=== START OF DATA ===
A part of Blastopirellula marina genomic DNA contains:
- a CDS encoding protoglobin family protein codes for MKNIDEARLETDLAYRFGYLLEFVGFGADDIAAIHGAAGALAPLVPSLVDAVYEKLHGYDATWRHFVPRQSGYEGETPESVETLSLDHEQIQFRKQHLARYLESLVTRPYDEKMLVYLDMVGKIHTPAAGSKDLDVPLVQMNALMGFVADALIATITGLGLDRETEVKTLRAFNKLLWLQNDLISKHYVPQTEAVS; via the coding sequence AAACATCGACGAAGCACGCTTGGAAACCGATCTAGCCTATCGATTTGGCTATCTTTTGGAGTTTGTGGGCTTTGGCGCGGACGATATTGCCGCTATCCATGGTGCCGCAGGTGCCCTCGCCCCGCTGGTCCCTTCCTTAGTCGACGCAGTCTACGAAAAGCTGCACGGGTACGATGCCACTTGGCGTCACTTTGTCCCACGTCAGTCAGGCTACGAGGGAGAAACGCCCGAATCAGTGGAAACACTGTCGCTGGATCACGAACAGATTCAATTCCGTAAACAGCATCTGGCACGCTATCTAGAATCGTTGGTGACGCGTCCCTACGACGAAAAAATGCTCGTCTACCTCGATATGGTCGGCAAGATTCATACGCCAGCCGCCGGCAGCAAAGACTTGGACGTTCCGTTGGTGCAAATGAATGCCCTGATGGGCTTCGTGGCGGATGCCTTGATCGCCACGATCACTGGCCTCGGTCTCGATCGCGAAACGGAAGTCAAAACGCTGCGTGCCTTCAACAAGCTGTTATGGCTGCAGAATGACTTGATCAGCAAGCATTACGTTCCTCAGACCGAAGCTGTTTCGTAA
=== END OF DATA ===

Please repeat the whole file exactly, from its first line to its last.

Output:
A part of Blastopirellula marina genomic DNA contains:
- a CDS encoding protoglobin family protein codes for MKNIDEARLETDLAYRFGYLLEFVGFGADDIAAIHGAAGALAPLVPSLVDAVYEKLHGYDATWRHFVPRQSGYEGETPESVETLSLDHEQIQFRKQHLARYLESLVTRPYDEKMLVYLDMVGKIHTPAAGSKDLDVPLVQMNALMGFVADALIATITGLGLDRETEVKTLRAFNKLLWLQNDLISKHYVPQTEAVS; via the coding sequence AAACATCGACGAAGCACGCTTGGAAACCGATCTAGCCTATCGATTTGGCTATCTTTTGGAGTTTGTGGGCTTTGGCGCGGACGATATTGCCGCTATCCATGGTGCCGCAGGTGCCCTCGCCCCGCTGGTCCCTTCCTTAGTCGACGCAGTCTACGAAAAGCTGCACGGGTACGATGCCACTTGGCGTCACTTTGTCCCACGTCAGTCAGGCTACGAGGGAGAAACGCCCGAATCAGTGGAAACACTGTCGCTGGATCACGAACAGATTCAATTCCGTAAACAGCATCTGGCACGCTATCTAGAATCGTTGGTGACGCGTCCCTACGACGAAAAAATGCTCGTCTACCTCGATATGGTCGGCAAGATTCATACGCCAGCCGCCGGCAGCAAAGACTTGGACGTTCCGTTGGTGCAAATGAATGCCCTGATGGGCTTCGTGGCGGATGCCTTGATCGCCACGATCACTGGCCTCGGTCTCGATCGCGAAACGGAAGTCAAAACGCTGCGTGCCTTCAACAAGCTGTTATGGCTGCAGAATGACTTGATCAGCAAGCATTACGTTCCTCAGACCGAAGCTGTTTCGTAA